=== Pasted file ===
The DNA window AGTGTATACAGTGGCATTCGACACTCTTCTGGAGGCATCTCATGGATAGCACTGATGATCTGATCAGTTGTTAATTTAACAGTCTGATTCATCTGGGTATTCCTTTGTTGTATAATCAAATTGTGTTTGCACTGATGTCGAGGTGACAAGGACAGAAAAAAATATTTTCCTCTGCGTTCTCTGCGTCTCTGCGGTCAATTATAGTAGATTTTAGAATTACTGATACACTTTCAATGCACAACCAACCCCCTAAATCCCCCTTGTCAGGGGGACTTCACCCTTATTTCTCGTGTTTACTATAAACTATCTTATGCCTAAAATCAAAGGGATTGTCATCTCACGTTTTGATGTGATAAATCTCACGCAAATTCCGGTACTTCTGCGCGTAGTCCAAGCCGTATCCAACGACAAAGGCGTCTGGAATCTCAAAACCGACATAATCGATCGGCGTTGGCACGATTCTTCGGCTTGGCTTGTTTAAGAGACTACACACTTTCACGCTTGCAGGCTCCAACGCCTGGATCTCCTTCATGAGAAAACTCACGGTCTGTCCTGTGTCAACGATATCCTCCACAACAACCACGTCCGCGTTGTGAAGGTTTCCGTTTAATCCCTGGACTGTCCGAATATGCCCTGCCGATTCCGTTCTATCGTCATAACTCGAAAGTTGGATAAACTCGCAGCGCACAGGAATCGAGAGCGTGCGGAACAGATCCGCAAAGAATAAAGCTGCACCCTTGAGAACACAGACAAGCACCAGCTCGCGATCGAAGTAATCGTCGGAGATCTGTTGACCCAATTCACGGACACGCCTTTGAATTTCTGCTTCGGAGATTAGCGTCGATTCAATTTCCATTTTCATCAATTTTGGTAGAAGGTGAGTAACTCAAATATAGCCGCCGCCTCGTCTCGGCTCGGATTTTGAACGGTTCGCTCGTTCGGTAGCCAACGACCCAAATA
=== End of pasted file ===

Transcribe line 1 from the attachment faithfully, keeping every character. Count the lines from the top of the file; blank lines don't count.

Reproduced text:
The DNA window AGTGTATACAGTGGCATTCGACACTCTTCTGGAGGCATCTCATGGATAGCACTGATGATCTGATCAGTTGTTAATTTAACAGTCTGATTCATCTGGGTATTCCTTTGTTGTATAATCAAATTGTGTTTGCACTGATGTCGAGGTGACAAGGACAGAAAAAAATATTTTCCTCTGCGTTCTCTGCGTCTCTGCGGTCAATTATAGTAGATTTTAGAATTACTGATACACTTTCAATGCACAACCAACCCCCTAAATCCCCCTTGTCAGGGGGACTTCACCCTTATTTCTCGTGTTTACTATAAACTATCTTATGCCTAAAATCAAAGGGATTGTCATCTCACGTTTTGATGTGATAAATCTCACGCAAATTCCGGTACTTCTGCGCGTAGTCCAAGCCGTATCCAACGACAAAGGCGTCTGGAATCTCAAAACCGACATAATCGATCGGCGTTGGCACGATTCTTCGGCTTGGCTTGTTTAAGAGACTACACACTTTCACGCTTGCAGGCTCCAACGCCTGGATCTCCTTCATGAGAAAACTCACGGTCTGTCCTGTGTCAACGATATCCTCCACAACAACCACGTCCGCGTTGTGAAGGTTTCCGTTTAATCCCTGGACTGTCCGAATATGCCCTGCCGATTCCGTTCTATCGTCATAACTCGAAAGTTGGATAAACTCGCAGCGCACAGGAATCGAGAGCGTGCGGAACAGATCCGCAAAGAATAAAGCTGCACCCTTGAGAACACAGACAAGCACCAGCTCGCGATCGAAGTAATCGTCGGAGATCTGTTGACCCAATTCACGGACACGCCTTTGAATTTCTGCTTCGGAGATTAGCGTCGATTCAATTTCCATTTTCATCAATTTTGGTAGAAGGTGAGTAACTCAAATATAGCCGCCGCCTCGTCTCGGCTCGGATTTTGAACGGTTCGCTCGTTCGGTAGCCAACGACCCAAATA